By Roger Bagley in Parliament in Britain:
Activists urge Hague to drop hypocrisy
Monday 19 December 2011
Peace campaigners urged the government to abandon its double standards over nuclear weapons in Britain and North Korea today.
Foreign Secretary William Hague declared that the death of North Korean leader Kim Jong Il could lead to a “turning point” in the quest for a nuclear weapons ban across the Korean peninsula.
Mr Hague said that Britain would encourage the country’s new leadership to “engage with the international community” and take part in resumption of six-party talks on de-nuclearisation of the peninsula.
Left MP Jeremy Corbyn said he would welcome the resumption of six-party talks and a nuclear-free Korea.
But he denounced the British government for its hugely expensive plans for Trident nuclear missile and submarine replacement.
“There is utmost hypocrisy in a nuclear-armed state proposing to spend over £70 billion on a new nuclear weapons system for which there is no justification on moral or financial grounds,” he said.
CND general secretary Kate Hudson said: “I share the Foreign Secretary’s sentiments about de-nuclearisation of the Korean peninsula.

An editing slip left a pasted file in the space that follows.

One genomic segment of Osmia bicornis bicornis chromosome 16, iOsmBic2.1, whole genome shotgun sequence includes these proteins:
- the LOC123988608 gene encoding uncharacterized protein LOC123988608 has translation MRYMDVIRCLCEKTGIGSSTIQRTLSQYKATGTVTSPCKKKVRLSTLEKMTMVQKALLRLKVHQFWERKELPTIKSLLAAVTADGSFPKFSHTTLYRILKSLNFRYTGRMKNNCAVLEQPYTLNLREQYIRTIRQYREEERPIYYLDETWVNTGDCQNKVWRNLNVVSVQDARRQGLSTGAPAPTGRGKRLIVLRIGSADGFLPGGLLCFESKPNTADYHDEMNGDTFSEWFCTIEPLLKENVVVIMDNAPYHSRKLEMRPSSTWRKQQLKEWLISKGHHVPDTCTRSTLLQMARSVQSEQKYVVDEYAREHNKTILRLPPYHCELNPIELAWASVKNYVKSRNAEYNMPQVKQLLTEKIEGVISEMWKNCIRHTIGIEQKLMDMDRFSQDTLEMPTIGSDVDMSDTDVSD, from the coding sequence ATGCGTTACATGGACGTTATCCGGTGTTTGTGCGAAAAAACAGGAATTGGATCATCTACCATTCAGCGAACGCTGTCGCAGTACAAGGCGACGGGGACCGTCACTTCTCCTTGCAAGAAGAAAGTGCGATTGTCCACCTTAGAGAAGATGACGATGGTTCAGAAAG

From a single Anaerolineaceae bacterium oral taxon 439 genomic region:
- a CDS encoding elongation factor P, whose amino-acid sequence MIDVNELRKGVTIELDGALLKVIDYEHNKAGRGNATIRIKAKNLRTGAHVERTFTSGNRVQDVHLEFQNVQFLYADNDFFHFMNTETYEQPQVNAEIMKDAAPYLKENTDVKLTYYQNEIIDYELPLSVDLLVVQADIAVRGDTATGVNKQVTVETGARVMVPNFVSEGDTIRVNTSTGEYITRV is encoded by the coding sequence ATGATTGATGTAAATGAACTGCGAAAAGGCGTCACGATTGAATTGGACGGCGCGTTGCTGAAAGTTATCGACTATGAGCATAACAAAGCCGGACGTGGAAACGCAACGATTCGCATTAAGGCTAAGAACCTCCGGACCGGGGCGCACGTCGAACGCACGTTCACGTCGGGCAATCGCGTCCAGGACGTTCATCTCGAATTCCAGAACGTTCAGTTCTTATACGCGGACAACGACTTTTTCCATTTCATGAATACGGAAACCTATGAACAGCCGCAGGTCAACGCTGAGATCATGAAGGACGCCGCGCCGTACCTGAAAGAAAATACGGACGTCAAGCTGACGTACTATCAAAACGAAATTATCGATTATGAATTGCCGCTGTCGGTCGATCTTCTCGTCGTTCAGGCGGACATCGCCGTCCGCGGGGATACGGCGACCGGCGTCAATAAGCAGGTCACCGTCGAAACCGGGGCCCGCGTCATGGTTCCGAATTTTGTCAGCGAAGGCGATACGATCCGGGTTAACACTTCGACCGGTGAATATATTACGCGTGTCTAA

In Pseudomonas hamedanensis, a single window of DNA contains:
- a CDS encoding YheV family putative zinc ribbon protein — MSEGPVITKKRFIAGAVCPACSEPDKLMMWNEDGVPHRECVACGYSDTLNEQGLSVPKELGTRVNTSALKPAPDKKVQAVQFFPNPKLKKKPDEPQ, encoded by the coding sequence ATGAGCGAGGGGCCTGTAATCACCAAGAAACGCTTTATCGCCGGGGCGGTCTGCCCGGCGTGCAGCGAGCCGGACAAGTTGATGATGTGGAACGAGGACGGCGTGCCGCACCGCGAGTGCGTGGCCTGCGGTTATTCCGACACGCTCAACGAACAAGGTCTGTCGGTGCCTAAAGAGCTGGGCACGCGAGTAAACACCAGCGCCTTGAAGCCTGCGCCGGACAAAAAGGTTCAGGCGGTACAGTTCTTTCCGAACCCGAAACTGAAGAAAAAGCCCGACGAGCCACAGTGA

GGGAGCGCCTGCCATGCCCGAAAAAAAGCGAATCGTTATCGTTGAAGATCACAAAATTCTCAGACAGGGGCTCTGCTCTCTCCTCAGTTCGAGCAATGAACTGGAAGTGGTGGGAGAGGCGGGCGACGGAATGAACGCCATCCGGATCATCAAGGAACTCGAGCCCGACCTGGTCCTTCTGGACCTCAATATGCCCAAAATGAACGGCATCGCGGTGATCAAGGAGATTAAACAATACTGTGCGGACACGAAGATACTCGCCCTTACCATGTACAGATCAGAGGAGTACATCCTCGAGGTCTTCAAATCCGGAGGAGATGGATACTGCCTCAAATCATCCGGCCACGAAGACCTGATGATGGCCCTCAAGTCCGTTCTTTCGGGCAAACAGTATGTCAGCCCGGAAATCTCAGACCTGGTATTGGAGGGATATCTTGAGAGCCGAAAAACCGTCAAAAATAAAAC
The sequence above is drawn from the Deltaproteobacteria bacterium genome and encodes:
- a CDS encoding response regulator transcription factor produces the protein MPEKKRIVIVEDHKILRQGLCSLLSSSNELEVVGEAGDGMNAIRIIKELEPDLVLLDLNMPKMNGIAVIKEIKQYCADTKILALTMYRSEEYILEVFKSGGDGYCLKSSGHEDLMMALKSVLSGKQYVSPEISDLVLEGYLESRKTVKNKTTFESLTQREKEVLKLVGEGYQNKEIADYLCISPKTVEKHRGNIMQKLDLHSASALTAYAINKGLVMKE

“I would urge him to pledge the same approach to the de-nuclearisation of Britain as part of progression toward a nuclear-free world.”
Mr Corbyn protested in the Commons that £5 billion would be spent on Trident replacement even before the final “main gate” decision on the project’s future is taken in 2016.
Defence Minister Peter Luff insisted that total secrecy must surround the Trident alternatives review, set up to please the Lib Dems.
The review would go to the Prime Minister and Deputy PM “towards the end of next year,” said Mr Luff.
He added: “There are therefore no plans to publish either the report or the information that it draws upon.”
Britain: Newly released documents show that Margaret Thatcher pressed ahead with Trident despite opposition from two-thirds of her cabinet: here.